If it’s freezing and the heating bill is high, then… more clothes, warm underwear… there are secondhand clothing shops, there’s the world of online buying and selling… I need special clothes for an occasion? someone might lend me something…

The most significant awareness I have and that which I believe with all my being is that we must  join together. A group of people on limited incomes can support each other in times of need. We must reach out and not be alone. A pestilence of our modern lifestyle is isolation and loneliness. We can find ways of living together and of sharing and of caring for each other.

It is possible! Not only is it possible, it’s fun and exciting. I have challenges, things to strive for and the endless possibilities that come with stepping out of the box.

Never give up, I say.

 

Take the step and throw yourself in.

Take the step and throw yourself in.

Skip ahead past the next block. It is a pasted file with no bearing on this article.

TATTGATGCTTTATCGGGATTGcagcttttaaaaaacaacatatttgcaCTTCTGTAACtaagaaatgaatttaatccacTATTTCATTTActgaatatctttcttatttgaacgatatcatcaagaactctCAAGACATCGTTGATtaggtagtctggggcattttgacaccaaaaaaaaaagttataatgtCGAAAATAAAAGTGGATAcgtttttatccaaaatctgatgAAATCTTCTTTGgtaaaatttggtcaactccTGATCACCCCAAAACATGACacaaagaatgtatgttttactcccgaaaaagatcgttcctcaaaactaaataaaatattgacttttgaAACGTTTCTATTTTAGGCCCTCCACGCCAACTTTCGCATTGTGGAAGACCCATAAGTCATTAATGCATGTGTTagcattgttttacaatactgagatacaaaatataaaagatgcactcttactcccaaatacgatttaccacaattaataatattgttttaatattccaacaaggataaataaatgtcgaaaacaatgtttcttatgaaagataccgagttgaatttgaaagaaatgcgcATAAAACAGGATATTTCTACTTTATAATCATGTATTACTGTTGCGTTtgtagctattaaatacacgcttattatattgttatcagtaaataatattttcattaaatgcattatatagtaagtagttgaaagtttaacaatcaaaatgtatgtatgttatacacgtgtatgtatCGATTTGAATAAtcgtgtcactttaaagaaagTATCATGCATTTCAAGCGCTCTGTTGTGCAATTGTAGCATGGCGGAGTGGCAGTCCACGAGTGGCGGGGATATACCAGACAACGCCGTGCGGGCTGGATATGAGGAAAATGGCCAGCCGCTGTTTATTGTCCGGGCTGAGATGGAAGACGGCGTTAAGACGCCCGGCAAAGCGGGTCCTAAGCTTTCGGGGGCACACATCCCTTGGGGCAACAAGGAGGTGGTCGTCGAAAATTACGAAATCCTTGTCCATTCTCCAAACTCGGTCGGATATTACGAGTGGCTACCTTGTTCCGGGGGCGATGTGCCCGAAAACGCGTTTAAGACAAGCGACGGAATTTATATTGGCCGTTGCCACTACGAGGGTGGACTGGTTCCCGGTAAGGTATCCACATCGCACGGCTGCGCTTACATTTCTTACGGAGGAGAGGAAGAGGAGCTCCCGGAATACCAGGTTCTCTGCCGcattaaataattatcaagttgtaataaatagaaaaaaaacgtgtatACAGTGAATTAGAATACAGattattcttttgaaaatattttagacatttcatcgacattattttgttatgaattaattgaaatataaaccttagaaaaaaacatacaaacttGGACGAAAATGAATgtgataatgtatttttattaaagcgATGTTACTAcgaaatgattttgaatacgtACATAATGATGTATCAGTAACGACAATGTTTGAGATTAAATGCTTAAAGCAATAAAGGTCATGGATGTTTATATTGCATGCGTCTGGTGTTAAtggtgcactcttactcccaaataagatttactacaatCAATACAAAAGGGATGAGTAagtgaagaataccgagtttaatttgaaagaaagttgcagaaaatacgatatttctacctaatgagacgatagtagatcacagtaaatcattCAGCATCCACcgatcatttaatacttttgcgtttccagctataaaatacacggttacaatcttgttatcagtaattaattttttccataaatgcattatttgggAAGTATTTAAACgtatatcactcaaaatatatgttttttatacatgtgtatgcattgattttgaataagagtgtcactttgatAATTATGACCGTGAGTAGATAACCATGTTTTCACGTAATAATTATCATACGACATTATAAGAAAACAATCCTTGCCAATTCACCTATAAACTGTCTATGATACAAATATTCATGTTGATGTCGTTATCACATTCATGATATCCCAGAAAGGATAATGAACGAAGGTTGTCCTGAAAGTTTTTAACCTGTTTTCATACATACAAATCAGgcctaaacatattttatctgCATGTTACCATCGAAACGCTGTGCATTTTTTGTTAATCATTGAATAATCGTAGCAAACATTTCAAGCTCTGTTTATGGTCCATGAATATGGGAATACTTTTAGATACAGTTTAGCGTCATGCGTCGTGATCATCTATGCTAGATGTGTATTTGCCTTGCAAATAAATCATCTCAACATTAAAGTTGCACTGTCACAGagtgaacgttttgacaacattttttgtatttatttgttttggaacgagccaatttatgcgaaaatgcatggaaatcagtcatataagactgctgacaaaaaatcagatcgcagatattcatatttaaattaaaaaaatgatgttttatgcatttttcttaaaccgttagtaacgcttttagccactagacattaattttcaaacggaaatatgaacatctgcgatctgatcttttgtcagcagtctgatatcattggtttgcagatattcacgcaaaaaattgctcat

It’s been a while, Kate, maybe it’s time for a review.

a very long time ago.

a very long time ago.

Who am I ? Why do I blog?  What am I on about?

It’s time to review,  recharge the batteries, re-connect and go back to the basics. A time to remember what drives me.

I blog because I must. For many years I lived with an urge to write.  Something inside  kept on pushing me to write. Web 2 happened and with it blogging. That vague, constant “I want to write,” became “I could write a blog.” It’s taken a very long time but I’ve finally started, instead of merely thinking about it.

This year I have had several months when I haven’t written and I said to one of my friends, in a moment of misery, “If I don’t write, then I might as well be dead.” Not because I’m accomplished, not because I think I’m good but because I must. Without writing, I lose a sense of purpose

in writing mode.

in writing mode.